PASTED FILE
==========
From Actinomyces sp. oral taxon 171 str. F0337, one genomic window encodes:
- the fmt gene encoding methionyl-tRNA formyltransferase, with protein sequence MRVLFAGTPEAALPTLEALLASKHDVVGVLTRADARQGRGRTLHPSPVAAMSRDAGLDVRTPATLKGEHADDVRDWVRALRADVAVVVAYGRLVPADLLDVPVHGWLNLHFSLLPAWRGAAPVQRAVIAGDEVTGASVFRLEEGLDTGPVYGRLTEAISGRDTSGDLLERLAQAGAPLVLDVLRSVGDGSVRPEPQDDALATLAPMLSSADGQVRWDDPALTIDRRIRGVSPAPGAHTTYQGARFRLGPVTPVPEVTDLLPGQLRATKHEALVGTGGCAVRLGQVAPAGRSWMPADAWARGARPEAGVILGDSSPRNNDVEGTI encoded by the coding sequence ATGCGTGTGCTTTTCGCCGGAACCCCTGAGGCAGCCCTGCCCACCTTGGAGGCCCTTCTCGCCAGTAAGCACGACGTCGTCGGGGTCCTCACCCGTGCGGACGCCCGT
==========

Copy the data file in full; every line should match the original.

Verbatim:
From Actinomyces sp. oral taxon 171 str. F0337, one genomic window encodes:
- the fmt gene encoding methionyl-tRNA formyltransferase, with protein sequence MRVLFAGTPEAALPTLEALLASKHDVVGVLTRADARQGRGRTLHPSPVAAMSRDAGLDVRTPATLKGEHADDVRDWVRALRADVAVVVAYGRLVPADLLDVPVHGWLNLHFSLLPAWRGAAPVQRAVIAGDEVTGASVFRLEEGLDTGPVYGRLTEAISGRDTSGDLLERLAQAGAPLVLDVLRSVGDGSVRPEPQDDALATLAPMLSSADGQVRWDDPALTIDRRIRGVSPAPGAHTTYQGARFRLGPVTPVPEVTDLLPGQLRATKHEALVGTGGCAVRLGQVAPAGRSWMPADAWARGARPEAGVILGDSSPRNNDVEGTI encoded by the coding sequence ATGCGTGTGCTTTTCGCCGGAACCCCTGAGGCAGCCCTGCCCACCTTGGAGGCCCTTCTCGCCAGTAAGCACGACGTCGTCGGGGTCCTCACCCGTGCGGACGCCCGT